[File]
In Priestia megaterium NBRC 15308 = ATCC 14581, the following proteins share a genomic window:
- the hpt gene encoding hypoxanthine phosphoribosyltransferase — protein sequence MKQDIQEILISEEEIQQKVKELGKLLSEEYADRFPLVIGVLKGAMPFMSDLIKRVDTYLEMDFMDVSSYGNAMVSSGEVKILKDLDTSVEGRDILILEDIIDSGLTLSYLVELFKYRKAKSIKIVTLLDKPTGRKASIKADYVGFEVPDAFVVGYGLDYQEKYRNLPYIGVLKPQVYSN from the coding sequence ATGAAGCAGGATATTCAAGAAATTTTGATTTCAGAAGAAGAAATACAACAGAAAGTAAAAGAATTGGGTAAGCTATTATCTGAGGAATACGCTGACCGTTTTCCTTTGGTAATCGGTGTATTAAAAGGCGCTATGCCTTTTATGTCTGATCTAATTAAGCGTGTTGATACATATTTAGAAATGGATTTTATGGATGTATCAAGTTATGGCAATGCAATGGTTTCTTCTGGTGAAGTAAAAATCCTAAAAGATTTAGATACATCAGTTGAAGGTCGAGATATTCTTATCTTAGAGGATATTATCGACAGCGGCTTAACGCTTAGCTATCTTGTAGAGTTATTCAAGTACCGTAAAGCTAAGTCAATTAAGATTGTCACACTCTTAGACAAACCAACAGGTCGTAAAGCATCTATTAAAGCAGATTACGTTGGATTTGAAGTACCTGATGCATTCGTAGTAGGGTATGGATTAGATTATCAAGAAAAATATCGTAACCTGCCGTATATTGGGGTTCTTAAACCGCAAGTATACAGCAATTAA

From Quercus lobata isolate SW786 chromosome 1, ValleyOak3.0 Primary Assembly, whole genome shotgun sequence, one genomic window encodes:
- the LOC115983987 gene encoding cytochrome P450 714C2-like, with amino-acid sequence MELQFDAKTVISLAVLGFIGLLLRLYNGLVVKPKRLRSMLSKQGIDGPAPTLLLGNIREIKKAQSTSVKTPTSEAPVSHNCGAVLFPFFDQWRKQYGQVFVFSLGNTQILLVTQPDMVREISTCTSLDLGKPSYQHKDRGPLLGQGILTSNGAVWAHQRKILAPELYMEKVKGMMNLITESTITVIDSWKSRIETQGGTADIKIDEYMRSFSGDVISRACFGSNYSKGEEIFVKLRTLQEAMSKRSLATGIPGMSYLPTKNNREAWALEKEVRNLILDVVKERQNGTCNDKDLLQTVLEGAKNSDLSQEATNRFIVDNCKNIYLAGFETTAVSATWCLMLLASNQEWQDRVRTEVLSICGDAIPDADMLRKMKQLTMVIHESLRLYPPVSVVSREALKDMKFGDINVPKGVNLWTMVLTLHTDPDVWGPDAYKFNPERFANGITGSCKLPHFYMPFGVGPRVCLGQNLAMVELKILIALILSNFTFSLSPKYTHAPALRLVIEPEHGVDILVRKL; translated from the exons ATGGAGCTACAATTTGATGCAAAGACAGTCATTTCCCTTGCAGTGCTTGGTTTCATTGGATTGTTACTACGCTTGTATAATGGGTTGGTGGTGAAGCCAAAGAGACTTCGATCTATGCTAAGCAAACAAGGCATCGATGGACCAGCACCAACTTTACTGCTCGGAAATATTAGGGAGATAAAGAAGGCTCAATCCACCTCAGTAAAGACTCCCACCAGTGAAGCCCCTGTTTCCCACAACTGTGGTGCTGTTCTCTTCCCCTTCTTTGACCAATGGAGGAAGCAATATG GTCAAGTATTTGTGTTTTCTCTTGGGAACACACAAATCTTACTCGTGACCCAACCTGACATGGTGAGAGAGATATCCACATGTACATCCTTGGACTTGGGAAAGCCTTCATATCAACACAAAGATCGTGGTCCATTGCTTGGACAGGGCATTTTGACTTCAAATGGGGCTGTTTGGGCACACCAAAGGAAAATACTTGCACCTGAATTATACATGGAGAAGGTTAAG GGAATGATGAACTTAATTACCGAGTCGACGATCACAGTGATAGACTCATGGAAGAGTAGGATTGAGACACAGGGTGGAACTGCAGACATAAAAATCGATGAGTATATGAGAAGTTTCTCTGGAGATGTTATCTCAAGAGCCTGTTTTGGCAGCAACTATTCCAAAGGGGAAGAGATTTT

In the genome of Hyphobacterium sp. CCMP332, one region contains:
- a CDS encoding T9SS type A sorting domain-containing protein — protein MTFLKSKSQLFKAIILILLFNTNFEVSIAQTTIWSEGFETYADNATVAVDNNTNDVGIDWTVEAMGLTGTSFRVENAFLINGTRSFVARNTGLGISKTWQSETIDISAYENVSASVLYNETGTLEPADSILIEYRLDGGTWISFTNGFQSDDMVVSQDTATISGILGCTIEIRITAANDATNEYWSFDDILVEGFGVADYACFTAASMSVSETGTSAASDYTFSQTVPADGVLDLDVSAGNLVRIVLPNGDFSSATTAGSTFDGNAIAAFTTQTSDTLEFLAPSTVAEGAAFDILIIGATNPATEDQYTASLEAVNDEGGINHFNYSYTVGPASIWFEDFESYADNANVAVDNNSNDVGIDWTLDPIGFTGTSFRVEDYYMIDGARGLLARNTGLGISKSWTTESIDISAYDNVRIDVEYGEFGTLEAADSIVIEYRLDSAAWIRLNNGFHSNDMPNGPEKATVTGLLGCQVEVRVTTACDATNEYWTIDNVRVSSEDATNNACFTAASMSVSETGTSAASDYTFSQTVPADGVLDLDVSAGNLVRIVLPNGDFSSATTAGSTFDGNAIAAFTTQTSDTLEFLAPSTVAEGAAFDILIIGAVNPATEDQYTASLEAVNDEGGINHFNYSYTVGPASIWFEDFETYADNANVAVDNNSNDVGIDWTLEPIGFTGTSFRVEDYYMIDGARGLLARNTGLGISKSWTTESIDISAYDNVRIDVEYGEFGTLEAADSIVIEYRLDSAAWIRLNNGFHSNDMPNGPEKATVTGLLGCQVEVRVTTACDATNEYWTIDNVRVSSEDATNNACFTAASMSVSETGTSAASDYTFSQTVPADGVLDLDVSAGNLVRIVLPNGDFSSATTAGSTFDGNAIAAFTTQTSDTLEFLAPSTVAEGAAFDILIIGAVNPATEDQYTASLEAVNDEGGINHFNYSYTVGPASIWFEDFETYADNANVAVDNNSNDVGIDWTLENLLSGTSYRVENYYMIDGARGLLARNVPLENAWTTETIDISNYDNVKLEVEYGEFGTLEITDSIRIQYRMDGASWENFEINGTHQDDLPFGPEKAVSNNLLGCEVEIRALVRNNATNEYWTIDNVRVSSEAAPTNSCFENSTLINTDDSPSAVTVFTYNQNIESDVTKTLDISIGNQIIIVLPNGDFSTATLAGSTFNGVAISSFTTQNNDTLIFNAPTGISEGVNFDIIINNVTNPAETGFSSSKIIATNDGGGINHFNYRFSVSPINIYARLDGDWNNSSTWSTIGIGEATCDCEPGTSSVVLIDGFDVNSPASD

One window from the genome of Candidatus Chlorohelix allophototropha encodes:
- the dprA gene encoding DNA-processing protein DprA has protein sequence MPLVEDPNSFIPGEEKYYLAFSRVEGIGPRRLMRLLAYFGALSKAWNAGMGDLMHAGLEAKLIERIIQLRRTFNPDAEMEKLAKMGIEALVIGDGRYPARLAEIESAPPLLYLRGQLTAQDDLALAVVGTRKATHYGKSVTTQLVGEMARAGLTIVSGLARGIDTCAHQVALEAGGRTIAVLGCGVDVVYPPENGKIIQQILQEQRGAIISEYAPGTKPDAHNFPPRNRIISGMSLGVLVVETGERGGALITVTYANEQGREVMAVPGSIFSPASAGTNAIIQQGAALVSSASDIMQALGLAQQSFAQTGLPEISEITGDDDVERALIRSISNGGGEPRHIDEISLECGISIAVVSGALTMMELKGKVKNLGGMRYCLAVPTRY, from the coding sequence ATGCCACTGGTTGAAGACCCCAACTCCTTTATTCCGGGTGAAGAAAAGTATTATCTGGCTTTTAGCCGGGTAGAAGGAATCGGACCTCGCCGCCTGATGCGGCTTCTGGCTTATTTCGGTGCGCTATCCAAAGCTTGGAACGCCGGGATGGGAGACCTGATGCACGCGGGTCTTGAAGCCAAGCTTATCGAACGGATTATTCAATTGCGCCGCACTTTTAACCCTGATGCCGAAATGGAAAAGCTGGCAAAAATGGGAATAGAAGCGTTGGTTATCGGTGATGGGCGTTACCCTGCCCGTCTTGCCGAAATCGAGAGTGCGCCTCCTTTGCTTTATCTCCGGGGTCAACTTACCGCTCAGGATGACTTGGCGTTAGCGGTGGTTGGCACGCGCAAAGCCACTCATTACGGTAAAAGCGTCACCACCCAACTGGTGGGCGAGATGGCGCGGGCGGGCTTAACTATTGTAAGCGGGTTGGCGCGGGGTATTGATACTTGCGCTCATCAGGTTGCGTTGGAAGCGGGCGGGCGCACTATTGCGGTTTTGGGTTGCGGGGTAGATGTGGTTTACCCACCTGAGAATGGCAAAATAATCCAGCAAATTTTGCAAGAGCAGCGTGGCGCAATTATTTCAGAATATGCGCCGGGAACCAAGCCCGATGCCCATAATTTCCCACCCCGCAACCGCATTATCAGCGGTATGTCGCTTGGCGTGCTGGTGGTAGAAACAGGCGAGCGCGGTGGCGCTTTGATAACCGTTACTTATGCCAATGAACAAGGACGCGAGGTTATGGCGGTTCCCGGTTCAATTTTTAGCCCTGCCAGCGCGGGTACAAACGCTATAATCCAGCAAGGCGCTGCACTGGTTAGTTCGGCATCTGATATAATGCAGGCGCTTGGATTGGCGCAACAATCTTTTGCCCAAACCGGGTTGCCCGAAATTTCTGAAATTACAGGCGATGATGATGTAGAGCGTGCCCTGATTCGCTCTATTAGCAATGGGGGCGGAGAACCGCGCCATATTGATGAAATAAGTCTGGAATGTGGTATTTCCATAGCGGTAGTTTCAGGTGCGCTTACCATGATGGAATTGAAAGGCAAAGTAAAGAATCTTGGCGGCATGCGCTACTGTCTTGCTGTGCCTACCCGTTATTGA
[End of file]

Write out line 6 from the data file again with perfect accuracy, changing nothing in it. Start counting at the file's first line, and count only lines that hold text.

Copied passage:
- a CDS encoding T9SS type A sorting domain-containing protein — protein MTFLKSKSQLFKAIILILLFNTNFEVSIAQTTIWSEGFETYADNATVAVDNNTNDVGIDWTVEAMGLTGTSFRVENAFLINGTRSFVARNTGLGISKTWQSETIDISAYENVSASVLYNETGTLEPADSILIEYRLDGGTWISFTNGFQSDDMVVSQDTATISGILGCTIEIRITAANDATNEYWSFDDILVEGFGVADYACFTAASMSVSETGTSAASDYTFSQTVPADGVLDLDVSAGNLVRIVLPNGDFSSATTAGSTFDGNAIAAFTTQTSDTLEFLAPSTVAEGAAFDILIIGATNPATEDQYTASLEAVNDEGGINHFNYSYTVGPASIWFEDFESYADNANVAVDNNSNDVGIDWTLDPIGFTGTSFRVEDYYMIDGARGLLARNTGLGISKSWTTESIDISAYDNVRIDVEYGEFGTLEAADSIVIEYRLDSAAWIRLNNGFHSNDMPNGPEKATVTGLLGCQVEVRVTTACDATNEYWTIDNVRVSSEDATNNACFTAASMSVSETGTSAASDYTFSQTVPADGVLDLDVSAGNLVRIVLPNGDFSSATTAGSTFDGNAIAAFTTQTSDTLEFLAPSTVAEGAAFDILIIGAVNPATEDQYTASLEAVNDEGGINHFNYSYTVGPASIWFEDFETYADNANVAVDNNSNDVGIDWTLEPIGFTGTSFRVEDYYMIDGARGLLARNTGLGISKSWTTESIDISAYDNVRIDVEYGEFGTLEAADSIVIEYRLDSAAWIRLNNGFHSNDMPNGPEKATVTGLLGCQVEVRVTTACDATNEYWTIDNVRVSSEDATNNACFTAASMSVSETGTSAASDYTFSQTVPADGVLDLDVSAGNLVRIVLPNGDFSSATTAGSTFDGNAIAAFTTQTSDTLEFLAPSTVAEGAAFDILIIGAVNPATEDQYTASLEAVNDEGGINHFNYSYTVGPASIWFEDFETYADNANVAVDNNSNDVGIDWTLENLLSGTSYRVENYYMIDGARGLLARNVPLENAWTTETIDISNYDNVKLEVEYGEFGTLEITDSIRIQYRMDGASWENFEINGTHQDDLPFGPEKAVSNNLLGCEVEIRALVRNNATNEYWTIDNVRVSSEAAPTNSCFENSTLINTDDSPSAVTVFTYNQNIESDVTKTLDISIGNQIIIVLPNGDFSTATLAGSTFNGVAISSFTTQNNDTLIFNAPTGISEGVNFDIIINNVTNPAETGFSSSKIIATNDGGGINHFNYRFSVSPINIYARLDGDWNNSSTWSTIGIGEATCDCEPGTSSVVLIDGFDVNSPASD